Industry Self-Regulation

Question 5:

What is needed to encourage and support self-regulation?

As a matter of good business practice, some industries have taken
steps to remove barriers to people with disabilities.

Last year, the Canadian Transportation Agency worked with
federally-regulated rail carriers to develop a code of practice
to improve the accessibility of passenger rail travel to people
with disabilities. Their code specifies accessibility criteria
for rail cars and services.

The Ontario Hotel and Motel Association, as a member of the Hotel
Association of Canada, assisted in the development of the Access
Canada Training Program to help hotel staff become more confident
and efficient in serving seniors and people with disabilities.
The program includes information on seniors and people with
disabilities, what makes a hotel accessible, and how to provide
the best possible service.


Question 6:

What kinds of incentives could promote barrier prevention and

Tax breaks, rebates, grants, awards or other kinds of incentives
can encourage barrier removal. Ontario provides a tax incentive
to corporations that make their facilities accessible. Revenue
Canada offers a similar incentive.

The 1998 Ontario Budget proposed a new, accelerated tax incentive
to support the efforts of businesses to accommodate employees
with disabilities. As well, the Budget proposed that the Retail
Sales Tax rebate for personal use vehicles bought to transport
people with physical disabilities be expanded to include other
family members and non-family care-providers.

Some Canadian car manufacturers offer reimbursements to customers
who modify their vehicles to make them more accessible to people
with disabilities.

The Ministry of Citizenship, Culture and Recreation's Access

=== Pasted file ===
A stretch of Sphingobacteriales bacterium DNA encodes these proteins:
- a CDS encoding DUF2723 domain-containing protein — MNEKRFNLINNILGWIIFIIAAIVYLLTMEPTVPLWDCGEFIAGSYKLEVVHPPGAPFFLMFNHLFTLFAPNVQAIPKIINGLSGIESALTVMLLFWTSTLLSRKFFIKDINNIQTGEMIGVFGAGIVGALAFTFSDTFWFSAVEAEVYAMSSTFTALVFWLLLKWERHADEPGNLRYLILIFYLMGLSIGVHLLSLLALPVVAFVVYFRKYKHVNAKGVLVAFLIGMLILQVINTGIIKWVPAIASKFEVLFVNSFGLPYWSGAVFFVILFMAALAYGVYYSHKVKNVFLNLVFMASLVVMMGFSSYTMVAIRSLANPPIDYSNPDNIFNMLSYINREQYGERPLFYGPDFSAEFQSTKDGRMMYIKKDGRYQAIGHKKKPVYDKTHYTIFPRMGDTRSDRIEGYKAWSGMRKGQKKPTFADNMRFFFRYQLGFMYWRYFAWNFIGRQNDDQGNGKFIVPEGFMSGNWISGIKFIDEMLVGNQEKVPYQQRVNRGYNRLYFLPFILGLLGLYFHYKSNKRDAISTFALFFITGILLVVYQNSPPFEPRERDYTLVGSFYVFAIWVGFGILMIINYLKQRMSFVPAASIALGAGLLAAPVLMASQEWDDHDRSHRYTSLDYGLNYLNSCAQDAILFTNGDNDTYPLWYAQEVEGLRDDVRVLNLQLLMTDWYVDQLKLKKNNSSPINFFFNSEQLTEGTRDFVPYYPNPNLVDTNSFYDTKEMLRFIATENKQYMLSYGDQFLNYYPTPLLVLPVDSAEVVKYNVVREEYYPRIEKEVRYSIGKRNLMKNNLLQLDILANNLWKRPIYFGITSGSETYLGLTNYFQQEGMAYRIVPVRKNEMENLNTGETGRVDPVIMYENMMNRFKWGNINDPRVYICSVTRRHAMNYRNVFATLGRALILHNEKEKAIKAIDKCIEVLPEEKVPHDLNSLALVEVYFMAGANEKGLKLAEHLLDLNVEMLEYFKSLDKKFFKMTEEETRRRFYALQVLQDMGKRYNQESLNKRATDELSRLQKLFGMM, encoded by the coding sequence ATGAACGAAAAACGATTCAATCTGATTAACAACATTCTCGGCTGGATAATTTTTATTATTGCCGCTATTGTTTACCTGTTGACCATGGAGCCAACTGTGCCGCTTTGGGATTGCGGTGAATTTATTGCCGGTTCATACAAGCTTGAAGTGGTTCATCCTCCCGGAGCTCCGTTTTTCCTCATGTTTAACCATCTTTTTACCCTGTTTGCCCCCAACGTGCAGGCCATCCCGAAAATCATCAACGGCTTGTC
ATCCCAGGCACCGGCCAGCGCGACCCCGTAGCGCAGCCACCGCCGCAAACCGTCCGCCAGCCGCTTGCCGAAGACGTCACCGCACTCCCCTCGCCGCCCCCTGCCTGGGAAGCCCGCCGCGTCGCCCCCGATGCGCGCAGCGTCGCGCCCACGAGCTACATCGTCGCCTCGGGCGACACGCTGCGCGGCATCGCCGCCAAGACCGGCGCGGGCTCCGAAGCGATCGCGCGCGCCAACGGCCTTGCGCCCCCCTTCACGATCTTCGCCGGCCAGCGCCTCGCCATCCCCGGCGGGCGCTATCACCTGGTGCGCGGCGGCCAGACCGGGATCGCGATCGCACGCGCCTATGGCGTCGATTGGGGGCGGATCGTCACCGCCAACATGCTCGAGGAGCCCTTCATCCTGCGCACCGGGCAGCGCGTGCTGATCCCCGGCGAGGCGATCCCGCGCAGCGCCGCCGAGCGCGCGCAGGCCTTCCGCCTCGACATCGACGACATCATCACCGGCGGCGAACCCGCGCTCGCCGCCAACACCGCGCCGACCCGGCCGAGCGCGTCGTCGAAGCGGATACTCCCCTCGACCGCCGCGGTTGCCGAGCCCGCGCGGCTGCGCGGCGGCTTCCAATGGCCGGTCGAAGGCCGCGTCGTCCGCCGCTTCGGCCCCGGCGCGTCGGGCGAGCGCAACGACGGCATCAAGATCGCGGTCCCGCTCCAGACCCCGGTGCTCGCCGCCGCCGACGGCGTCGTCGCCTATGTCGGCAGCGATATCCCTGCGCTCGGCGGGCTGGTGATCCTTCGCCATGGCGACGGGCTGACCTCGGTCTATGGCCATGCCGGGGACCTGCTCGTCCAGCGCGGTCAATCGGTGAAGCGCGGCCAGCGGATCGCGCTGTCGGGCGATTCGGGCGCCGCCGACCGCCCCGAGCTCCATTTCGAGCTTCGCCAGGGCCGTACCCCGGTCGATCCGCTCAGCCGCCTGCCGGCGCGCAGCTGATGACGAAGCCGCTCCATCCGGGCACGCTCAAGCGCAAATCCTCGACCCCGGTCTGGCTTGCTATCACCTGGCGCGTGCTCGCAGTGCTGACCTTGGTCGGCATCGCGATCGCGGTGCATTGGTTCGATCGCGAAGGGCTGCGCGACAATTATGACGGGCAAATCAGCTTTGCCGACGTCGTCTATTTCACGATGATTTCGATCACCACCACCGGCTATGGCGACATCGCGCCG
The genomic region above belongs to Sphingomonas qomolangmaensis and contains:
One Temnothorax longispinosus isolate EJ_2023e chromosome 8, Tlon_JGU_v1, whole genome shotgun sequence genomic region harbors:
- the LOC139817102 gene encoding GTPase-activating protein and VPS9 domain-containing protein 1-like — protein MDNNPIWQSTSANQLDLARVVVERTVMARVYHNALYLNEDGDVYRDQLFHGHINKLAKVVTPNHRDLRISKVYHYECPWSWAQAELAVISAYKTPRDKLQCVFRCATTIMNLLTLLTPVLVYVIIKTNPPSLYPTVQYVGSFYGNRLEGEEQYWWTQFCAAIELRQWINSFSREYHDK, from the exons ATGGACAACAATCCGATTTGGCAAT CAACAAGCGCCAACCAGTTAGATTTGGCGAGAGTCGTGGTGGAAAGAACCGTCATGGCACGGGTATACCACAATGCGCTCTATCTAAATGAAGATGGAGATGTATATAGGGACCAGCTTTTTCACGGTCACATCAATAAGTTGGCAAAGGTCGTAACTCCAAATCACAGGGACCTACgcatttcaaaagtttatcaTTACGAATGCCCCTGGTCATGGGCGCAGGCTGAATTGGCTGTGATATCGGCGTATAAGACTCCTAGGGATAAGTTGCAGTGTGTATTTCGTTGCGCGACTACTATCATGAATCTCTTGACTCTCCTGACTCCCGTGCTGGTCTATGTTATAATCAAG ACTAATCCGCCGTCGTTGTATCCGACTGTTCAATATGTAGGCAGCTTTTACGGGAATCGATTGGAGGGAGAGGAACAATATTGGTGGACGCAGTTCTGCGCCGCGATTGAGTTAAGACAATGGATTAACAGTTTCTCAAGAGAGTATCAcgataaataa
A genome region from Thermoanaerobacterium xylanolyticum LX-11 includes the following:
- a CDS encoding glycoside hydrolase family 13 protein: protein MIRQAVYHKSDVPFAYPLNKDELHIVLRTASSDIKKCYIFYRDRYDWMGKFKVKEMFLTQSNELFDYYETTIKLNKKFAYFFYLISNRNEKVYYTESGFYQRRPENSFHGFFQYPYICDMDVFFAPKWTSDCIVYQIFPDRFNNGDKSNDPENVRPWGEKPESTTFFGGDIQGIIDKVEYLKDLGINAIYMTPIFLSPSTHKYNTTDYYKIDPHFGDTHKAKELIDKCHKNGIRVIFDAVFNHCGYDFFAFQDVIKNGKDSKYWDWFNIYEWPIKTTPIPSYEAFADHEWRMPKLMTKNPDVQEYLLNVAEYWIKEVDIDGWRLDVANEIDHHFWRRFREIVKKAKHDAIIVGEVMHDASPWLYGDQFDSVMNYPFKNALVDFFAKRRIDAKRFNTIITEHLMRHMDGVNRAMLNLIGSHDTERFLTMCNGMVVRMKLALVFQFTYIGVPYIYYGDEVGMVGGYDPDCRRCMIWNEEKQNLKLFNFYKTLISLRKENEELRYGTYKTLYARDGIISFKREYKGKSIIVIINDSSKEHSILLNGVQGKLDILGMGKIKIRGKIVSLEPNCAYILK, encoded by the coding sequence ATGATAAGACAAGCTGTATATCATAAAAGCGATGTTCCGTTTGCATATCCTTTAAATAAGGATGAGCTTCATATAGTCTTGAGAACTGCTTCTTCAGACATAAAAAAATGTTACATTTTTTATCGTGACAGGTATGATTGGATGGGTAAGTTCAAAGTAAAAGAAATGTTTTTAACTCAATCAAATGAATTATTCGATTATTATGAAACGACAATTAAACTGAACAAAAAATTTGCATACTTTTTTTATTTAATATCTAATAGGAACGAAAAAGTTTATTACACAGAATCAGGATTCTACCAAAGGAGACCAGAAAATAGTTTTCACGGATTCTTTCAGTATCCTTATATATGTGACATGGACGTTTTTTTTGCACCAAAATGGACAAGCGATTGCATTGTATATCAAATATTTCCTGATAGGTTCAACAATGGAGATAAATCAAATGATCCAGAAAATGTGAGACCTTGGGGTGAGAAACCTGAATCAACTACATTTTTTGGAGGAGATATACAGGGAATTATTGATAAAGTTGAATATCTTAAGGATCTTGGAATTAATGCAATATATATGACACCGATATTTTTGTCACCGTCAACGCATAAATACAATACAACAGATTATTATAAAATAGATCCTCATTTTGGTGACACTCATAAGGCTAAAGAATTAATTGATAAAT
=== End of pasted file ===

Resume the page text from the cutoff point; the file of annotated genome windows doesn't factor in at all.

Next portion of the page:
Fund, delivered by the Ontario Trillium Foundation, gives money
to community-based, not-for-profit organizations to retrofit
their buildings to increase access for Ontarians with

In 1996, the Canada Mortgage and Housing Corporation (CMHC)
launched the FlexHousing Design Competition to encourage the
development of housing that adapts to the changes people go
through as they age. CMHC posts winners of its awards on its Web
site and distributes flyers promoting examples of flexible
housing. The Nouvelle Development Corporation recently won the
competition; it designed storage spaces that could later serve as
elevator shafts.

Government Policies

Question 7:

How can government use policies to continue promoting barrier
prevention and removal?

Policies can help to prevent and remove barriers and promote
access to government information and services.

Ontario encourages government offices to provide information and
publications in alternate formats -- for example, large print,
Braille, audio cassette, computer disk and TTY phone lines.

In 1994, the Australian government adopted a 10-year voluntary
planning strategy to ensure its facilities, programs and services
are accessible to people with disabilities. The strategy requires
the government to develop action plans identifying barriers and
setting time frames for removing them.

Information Technology

Question 8:

How could information technology be used to promote access for
people with disabilities?

Rapid developments in information technology provide many new
opportunities to: